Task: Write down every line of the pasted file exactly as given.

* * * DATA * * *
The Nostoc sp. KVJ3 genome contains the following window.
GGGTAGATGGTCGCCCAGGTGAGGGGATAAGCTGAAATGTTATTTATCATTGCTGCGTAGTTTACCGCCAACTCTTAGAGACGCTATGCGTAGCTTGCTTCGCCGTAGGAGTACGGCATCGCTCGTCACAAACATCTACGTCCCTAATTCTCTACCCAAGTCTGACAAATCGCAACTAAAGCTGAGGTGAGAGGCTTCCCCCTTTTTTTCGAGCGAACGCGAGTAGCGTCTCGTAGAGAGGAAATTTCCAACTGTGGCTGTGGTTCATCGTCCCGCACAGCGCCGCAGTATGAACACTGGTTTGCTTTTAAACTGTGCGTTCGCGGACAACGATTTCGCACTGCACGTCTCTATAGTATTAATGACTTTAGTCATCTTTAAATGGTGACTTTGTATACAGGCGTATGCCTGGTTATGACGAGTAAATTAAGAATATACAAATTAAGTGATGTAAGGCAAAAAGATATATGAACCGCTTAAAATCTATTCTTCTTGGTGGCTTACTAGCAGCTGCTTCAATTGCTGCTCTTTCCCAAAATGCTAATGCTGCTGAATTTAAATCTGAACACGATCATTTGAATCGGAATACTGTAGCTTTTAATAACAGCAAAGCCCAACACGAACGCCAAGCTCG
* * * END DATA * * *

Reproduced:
The Nostoc sp. KVJ3 genome contains the following window.
GGGTAGATGGTCGCCCAGGTGAGGGGATAAGCTGAAATGTTATTTATCATTGCTGCGTAGTTTACCGCCAACTCTTAGAGACGCTATGCGTAGCTTGCTTCGCCGTAGGAGTACGGCATCGCTCGTCACAAACATCTACGTCCCTAATTCTCTACCCAAGTCTGACAAATCGCAACTAAAGCTGAGGTGAGAGGCTTCCCCCTTTTTTTCGAGCGAACGCGAGTAGCGTCTCGTAGAGAGGAAATTTCCAACTGTGGCTGTGGTTCATCGTCCCGCACAGCGCCGCAGTATGAACACTGGTTTGCTTTTAAACTGTGCGTTCGCGGACAACGATTTCGCACTGCACGTCTCTATAGTATTAATGACTTTAGTCATCTTTAAATGGTGACTTTGTATACAGGCGTATGCCTGGTTATGACGAGTAAATTAAGAATATACAAATTAAGTGATGTAAGGCAAAAAGATATATGAACCGCTTAAAATCTATTCTTCTTGGTGGCTTACTAGCAGCTGCTTCAATTGCTGCTCTTTCCCAAAATGCTAATGCTGCTGAATTTAAATCTGAACACGATCATTTGAATCGGAATACTGTAGCTTTTAATAACAGCAAAGCCCAACACGAACGCCAAGCTCG